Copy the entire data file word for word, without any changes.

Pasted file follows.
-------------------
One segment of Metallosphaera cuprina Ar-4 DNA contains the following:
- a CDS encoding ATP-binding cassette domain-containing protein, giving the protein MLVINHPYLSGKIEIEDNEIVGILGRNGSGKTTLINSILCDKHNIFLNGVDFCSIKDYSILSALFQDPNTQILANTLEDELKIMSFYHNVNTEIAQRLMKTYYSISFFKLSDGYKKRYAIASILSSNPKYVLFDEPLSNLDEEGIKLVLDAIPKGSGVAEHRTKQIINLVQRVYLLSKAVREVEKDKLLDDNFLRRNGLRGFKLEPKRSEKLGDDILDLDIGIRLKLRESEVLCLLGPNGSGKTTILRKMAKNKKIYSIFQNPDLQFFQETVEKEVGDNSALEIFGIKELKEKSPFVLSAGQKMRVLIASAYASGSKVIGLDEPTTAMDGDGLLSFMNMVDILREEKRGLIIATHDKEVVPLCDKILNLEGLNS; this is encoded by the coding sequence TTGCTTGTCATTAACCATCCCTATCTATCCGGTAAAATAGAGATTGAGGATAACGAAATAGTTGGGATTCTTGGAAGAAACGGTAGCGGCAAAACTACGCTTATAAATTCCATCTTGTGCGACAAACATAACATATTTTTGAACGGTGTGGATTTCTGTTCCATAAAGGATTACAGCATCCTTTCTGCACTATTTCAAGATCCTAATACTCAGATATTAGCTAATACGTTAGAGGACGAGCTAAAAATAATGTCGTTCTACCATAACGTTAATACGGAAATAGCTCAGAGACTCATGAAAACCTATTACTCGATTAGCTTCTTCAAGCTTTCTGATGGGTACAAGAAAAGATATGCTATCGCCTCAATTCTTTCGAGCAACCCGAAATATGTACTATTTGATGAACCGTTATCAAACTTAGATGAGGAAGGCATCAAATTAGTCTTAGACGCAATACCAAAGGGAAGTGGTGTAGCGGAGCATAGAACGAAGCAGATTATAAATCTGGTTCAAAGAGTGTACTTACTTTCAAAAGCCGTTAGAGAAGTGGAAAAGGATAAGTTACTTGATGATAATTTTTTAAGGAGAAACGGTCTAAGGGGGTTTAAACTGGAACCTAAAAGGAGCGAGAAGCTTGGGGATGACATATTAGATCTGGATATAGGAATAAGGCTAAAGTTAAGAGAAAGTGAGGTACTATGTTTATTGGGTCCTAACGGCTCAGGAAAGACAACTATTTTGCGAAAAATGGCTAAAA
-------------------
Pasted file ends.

One segment of Metallosphaera cuprina Ar-4 DNA contains the following:
- a CDS encoding ATP-binding cassette domain-containing protein, giving the protein MLVINHPYLSGKIEIEDNEIVGILGRNGSGKTTLINSILCDKHNIFLNGVDFCSIKDYSILSALFQDPNTQILANTLEDELKIMSFYHNVNTEIAQRLMKTYYSISFFKLSDGYKKRYAIASILSSNPKYVLFDEPLSNLDEEGIKLVLDAIPKGSGVAEHRTKQIINLVQRVYLLSKAVREVEKDKLLDDNFLRRNGLRGFKLEPKRSEKLGDDILDLDIGIRLKLRESEVLCLLGPNGSGKTTILRKMAKNKKIYSIFQNPDLQFFQETVEKEVGDNSALEIFGIKELKEKSPFVLSAGQKMRVLIASAYASGSKVIGLDEPTTAMDGDGLLSFMNMVDILREEKRGLIIATHDKEVVPLCDKILNLEGLNS; this is encoded by the coding sequence TTGCTTGTCATTAACCATCCCTATCTATCCGGTAAAATAGAGATTGAGGATAACGAAATAGTTGGGATTCTTGGAAGAAACGGTAGCGGCAAAACTACGCTTATAAATTCCATCTTGTGCGACAAACATAACATATTTTTGAACGGTGTGGATTTCTGTTCCATAAAGGATTACAGCATCCTTTCTGCACTATTTCAAGATCCTAATACTCAGATATTAGCTAATACGTTAGAGGACGAGCTAAAAATAATGTCGTTCTACCATAACGTTAATACGGAAATAGCTCAGAGACTCATGAAAACCTATTACTCGATTAGCTTCTTCAAGCTTTCTGATGGGTACAAGAAAAGATATGCTATCGCCTCAATTCTTTCGAGCAACCCGAAATATGTACTATTTGATGAACCGTTATCAAACTTAGATGAGGAAGGCATCAAATTAGTCTTAGACGCAATACCAAAGGGAAGTGGTGTAGCGGAGCATAGAACGAAGCAGATTATAAATCTGGTTCAAAGAGTGTACTTACTTTCAAAAGCCGTTAGAGAAGTGGAAAAGGATAAGTTACTTGATGATAATTTTTTAAGGAGAAACGGTCTAAGGGGGTTTAAACTGGAACCTAAAAGGAGCGAGAAGCTTGGGGATGACATATTAGATCTGGATATAGGAATAAGGCTAAAGTTAAGAGAAAGTGAGGTACTATGTTTATTGGGTCCTAACGGCTCAGGAAAGACAACTATTTTGCGAAAAATGGCTAAAA